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Practice-based autonomy and OTP


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My question is for any state that passes  practice- based  items for OTP.  

 I remember as a new to practice PA (about a 1-2 yrs in) going to a conference.  I looked at an older gentleman next to me, and asked him “When do I quit having to prove myself?” 

  With an down-trodden look he responsed, “Kris,  every time a new (and/or younger) phyisican starts at the clinic, I have to start all over proving what I know!” 

So when one switches positions/practices, would one have to start over by proving themselves....again? 

 With OTP rules set at the practice level (vs state) would one  have to prove and attempt to regain the same autonomy that one had at the last place of employment?  Or when a new physician arrives? 

 ........ Because this does not sound any different than what we have now ...

 Interested in hearing your thoughts   

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(shrug) all of life is about having to prove one's self.  Sometimes, it's formal, in terms of credentialing, where a third party looks at what you've done.  Other times, it's not.  I don't think anything short of a CAQ or maybe a residency actually significantly shortcuts that for PAs, but I've never found myself unduly restricted by new docs in a primary care setting.

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Perception is 90% of the battle....

 

we are "assistant" now so "we have to prove we are better then assistant" every single time....

 

Add into this that HR and small practices sometimes is so short sighted that they can not (will not/refuse to ) grow with a provider as the skill set increases that they just loose employees.

 

 

So if we are "providers" and do not stupid, useless meaningless supervision meetings and feedback then they doc's will not get the opportunity to look down on us....

 

 

Funny story lately

 

At my primary job the SP is just administrative, does not have clinic, does not see patients.....

 

He refused to back me up on a policy issue where the medical knowledge is changing and we should change protocols.....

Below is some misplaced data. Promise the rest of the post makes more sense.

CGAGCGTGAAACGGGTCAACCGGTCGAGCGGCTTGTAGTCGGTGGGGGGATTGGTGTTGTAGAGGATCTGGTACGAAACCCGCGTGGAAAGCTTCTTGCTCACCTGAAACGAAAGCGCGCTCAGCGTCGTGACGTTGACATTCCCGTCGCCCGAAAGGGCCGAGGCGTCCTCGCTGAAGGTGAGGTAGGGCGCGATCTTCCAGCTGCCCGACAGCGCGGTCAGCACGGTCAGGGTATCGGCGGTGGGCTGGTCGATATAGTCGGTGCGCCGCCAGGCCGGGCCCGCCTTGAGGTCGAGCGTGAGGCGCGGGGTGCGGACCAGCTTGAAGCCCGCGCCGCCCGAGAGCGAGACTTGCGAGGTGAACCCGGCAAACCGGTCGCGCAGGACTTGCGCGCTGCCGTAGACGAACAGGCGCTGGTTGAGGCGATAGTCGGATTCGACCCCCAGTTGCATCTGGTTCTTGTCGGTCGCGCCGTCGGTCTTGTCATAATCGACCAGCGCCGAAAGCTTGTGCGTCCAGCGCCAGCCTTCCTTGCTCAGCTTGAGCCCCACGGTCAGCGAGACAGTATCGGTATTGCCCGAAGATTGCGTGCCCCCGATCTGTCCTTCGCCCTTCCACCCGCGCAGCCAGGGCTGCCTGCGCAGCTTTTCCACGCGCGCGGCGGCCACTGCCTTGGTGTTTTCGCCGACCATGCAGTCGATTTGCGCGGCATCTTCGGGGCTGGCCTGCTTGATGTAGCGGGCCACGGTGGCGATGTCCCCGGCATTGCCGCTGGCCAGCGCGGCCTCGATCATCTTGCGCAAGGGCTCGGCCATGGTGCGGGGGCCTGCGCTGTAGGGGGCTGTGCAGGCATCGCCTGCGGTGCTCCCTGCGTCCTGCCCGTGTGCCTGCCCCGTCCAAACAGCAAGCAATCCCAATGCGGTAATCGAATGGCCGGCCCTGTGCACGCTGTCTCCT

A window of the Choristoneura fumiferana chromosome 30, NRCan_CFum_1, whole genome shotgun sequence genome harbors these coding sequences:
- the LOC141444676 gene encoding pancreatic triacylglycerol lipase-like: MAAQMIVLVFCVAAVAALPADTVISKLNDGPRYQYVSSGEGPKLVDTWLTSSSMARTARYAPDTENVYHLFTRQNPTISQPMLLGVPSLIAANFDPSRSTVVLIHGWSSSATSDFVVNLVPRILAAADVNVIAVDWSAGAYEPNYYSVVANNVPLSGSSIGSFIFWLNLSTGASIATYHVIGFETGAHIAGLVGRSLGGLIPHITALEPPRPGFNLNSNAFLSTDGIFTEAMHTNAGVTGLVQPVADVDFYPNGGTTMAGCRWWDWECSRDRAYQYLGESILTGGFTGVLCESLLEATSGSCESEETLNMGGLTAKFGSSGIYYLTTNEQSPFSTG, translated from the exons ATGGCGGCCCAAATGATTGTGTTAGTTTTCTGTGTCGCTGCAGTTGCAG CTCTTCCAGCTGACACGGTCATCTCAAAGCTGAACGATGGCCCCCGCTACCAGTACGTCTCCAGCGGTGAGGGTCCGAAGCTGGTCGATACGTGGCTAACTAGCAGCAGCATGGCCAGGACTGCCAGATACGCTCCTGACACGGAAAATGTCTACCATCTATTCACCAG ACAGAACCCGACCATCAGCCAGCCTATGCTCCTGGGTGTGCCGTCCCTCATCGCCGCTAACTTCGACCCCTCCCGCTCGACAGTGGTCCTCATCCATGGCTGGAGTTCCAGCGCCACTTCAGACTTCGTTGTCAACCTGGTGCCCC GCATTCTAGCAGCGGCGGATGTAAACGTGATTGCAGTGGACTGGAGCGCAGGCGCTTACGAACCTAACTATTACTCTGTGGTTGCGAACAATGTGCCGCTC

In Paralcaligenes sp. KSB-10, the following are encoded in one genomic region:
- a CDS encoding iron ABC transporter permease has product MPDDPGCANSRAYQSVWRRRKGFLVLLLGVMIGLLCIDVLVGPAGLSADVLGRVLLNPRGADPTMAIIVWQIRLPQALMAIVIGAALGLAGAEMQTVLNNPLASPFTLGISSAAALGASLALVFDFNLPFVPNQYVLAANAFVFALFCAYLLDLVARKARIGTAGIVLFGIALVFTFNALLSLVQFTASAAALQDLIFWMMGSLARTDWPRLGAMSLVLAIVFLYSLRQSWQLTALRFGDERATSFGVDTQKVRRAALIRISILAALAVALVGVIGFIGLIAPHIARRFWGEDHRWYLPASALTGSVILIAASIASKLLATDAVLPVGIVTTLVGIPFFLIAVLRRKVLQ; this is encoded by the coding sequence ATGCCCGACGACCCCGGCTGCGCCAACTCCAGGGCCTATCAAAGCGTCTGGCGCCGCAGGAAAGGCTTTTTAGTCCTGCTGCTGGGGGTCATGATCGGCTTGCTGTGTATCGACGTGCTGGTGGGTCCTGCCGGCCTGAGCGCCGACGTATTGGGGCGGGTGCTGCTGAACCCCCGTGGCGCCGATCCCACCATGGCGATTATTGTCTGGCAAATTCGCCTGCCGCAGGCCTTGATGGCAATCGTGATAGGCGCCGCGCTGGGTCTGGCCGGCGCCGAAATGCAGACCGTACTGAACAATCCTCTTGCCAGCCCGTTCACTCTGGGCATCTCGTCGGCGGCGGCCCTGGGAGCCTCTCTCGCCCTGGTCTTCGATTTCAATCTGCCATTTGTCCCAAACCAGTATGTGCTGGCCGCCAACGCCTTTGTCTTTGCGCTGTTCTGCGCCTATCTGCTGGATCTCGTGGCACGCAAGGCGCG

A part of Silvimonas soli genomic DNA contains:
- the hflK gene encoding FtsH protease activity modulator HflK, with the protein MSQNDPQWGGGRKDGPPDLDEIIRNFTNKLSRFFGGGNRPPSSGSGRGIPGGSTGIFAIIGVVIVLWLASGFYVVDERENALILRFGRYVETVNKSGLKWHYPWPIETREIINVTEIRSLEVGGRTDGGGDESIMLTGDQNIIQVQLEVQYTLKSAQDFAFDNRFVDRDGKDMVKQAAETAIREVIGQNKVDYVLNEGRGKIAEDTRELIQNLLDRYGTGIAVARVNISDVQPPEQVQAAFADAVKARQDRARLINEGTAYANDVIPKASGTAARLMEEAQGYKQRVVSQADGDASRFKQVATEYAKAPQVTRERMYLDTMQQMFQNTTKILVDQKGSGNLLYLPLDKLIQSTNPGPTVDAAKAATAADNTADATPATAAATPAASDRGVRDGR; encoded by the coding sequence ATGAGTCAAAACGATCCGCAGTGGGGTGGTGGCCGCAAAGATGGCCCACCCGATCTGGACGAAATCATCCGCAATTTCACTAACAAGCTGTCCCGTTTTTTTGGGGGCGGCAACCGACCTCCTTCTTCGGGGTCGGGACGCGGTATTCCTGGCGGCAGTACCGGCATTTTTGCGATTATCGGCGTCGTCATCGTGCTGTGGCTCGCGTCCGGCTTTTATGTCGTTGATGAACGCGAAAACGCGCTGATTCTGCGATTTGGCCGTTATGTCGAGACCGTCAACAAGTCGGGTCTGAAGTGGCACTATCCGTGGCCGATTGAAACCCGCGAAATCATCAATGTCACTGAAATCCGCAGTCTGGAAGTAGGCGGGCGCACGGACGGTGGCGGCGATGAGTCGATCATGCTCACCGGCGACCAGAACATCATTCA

He said it was not worth it, we don't want to piss off admin, and it was his call..... ahhh no, not on my watch,  I will advocate for my patients and what is right medically.   Meet with Admin and they appear to have sided with me.  And are scheduling a meeting with he and I.  I simply can not wait to see the look on his face when he realizes not only was he wrong, but admin is serious about trying to do good medicine and will not likely appreciate that he was unwilling to advocate for the patients.......   I might get in more trouble, and I have already contact my own PA Board to make sure I am stepping very carefully.   But really, why on gods earth do I need to do this BS?  it is a waste of my  time and efforts.......  (every specialist I have spoken with sides with me)

 

 

OTP and name change can change this......

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Doesn't want to piss admin off? Is that what we have come to where physicians are actually afraid of administrators? My how the worm has turned.

 

As for increased autonomy OTP doesn't guarentee that. It just means the rules will be decided at the practice level and not mandated by the state. Some places that will mean autonomy. Some places will want to keep a tight leash on everyone. The fun part will be how the market forces drive things. If your organization wants to keep a choke hold on PAs you aren't going to be able to hire any. When that reality sets in then the reigns will be loosened.

Its an interesting time for the profession right now despite all the teeth gnashing and angst.

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1 hour ago, sas5814 said:

Doesn't want to piss admin off? Is that what we have come to where physicians are actually afraid of administrators? My how the worm has turned.